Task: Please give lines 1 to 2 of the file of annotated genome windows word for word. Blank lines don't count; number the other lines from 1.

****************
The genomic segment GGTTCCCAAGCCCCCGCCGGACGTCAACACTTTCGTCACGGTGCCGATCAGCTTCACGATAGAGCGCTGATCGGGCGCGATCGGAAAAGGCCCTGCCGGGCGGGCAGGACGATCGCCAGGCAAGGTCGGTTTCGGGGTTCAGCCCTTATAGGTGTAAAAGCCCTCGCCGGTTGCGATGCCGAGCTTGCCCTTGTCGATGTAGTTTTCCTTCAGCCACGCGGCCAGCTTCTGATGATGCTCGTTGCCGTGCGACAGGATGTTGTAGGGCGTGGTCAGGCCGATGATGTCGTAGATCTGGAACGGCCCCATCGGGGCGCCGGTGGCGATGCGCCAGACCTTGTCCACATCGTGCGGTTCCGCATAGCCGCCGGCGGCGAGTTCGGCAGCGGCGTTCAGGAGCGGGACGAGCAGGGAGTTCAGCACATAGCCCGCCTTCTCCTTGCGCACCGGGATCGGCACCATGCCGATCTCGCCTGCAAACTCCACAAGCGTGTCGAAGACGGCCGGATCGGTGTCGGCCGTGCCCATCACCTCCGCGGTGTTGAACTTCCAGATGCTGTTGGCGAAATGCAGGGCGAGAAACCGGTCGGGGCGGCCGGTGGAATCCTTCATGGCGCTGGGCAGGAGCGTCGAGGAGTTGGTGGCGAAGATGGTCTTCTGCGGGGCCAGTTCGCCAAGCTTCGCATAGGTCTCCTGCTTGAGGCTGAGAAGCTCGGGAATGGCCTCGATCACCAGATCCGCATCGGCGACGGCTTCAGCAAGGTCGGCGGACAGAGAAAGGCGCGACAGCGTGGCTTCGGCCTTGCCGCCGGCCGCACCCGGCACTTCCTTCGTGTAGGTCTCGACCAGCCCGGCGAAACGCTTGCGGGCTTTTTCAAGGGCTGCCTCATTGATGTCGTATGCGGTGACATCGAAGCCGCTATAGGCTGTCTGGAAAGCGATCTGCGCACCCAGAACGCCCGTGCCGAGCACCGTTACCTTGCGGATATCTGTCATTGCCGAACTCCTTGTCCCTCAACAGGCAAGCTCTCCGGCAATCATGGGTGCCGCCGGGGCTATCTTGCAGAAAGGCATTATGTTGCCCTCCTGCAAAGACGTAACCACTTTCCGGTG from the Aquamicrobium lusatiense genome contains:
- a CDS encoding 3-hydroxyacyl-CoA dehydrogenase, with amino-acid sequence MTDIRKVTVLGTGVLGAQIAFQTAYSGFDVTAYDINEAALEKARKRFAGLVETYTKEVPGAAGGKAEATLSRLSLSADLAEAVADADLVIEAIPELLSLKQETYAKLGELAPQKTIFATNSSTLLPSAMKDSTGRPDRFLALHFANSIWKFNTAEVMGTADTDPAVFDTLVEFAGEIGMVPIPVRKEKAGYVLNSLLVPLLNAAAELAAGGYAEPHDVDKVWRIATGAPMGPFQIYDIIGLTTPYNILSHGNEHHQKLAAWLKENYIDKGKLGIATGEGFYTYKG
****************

The genomic segment GGTTCCCAAGCCCCCGCCGGACGTCAACACTTTCGTCACGGTGCCGATCAGCTTCACGATAGAGCGCTGATCGGGCGCGATCGGAAAAGGCCCTGCCGGGCGGGCAGGACGATCGCCAGGCAAGGTCGGTTTCGGGGTTCAGCCCTTATAGGTGTAAAAGCCCTCGCCGGTTGCGATGCCGAGCTTGCCCTTGTCGATGTAGTTTTCCTTCAGCCACGCGGCCAGCTTCTGATGATGCTCGTTGCCGTGCGACAGGATGTTGTAGGGCGTGGTCAGGCCGATGATGTCGTAGATCTGGAACGGCCCCATCGGGGCGCCGGTGGCGATGCGCCAGACCTTGTCCACATCGTGCGGTTCCGCATAGCCGCCGGCGGCGAGTTCGGCAGCGGCGTTCAGGAGCGGGACGAGCAGGGAGTTCAGCACATAGCCCGCCTTCTCCTTGCGCACCGGGATCGGCACCATGCCGATCTCGCCTGCAAACTCCACAAGCGTGTCGAAGACGGCCGGATCGGTGTCGGCCGTGCCCATCACCTCCGCGGTGTTGAACTTCCAGATGCTGTTGGCGAAATGCAGGGCGAGAAACCGGTCGGGGCGGCCGGTGGAATCCTTCATGGCGCTGGGCAGGAGCGTCGAGGAGTTGGTGGCGAAGATGGTCTTCTGCGGGGCCAGTTCGCCAAGCTTCGCATAGGTCTCCTGCTTGAGGCTGAGAAGCTCGGGAATGGCCTCGATCACCAGATCCGCATCGGCGACGGCTTCAGCAAGGTCGGCGGACAGAGAAAGGCGCGACAGCGTGGCTTCGGCCTTGCCGCCGGCCGCACCCGGCACTTCCTTCGTGTAGGTCTCGACCAGCCCGGCGAAACGCTTGCGGGCTTTTTCAAGGGCTGCCTCATTGATGTCGTATGCGGTGACATCGAAGCCGCTATAGGCTGTCTGGAAAGCGATCTGCGCACCCAGAACGCCCGTGCCGAGCACCGTTACCTTGCGGATATCTGTCATTGCCGAACTCCTTGTCCCTCAACAGGCAAGCTCTCCGGCAATCATGGGTGCCGCCGGGGCTATCTTGCAGAAAGGCATTATGTTGCCCTCCTGCAAAGACGTAACCACTTTCCGGTG from the Aquamicrobium lusatiense genome contains:
- a CDS encoding 3-hydroxyacyl-CoA dehydrogenase, with amino-acid sequence MTDIRKVTVLGTGVLGAQIAFQTAYSGFDVTAYDINEAALEKARKRFAGLVETYTKEVPGAAGGKAEATLSRLSLSADLAEAVADADLVIEAIPELLSLKQETYAKLGELAPQKTIFATNSSTLLPSAMKDSTGRPDRFLALHFANSIWKFNTAEVMGTADTDPAVFDTLVEFAGEIGMVPIPVRKEKAGYVLNSLLVPLLNAAAELAAGGYAEPHDVDKVWRIATGAPMGPFQIYDIIGLTTPYNILSHGNEHHQKLAAWLKENYIDKGKLGIATGEGFYTYKG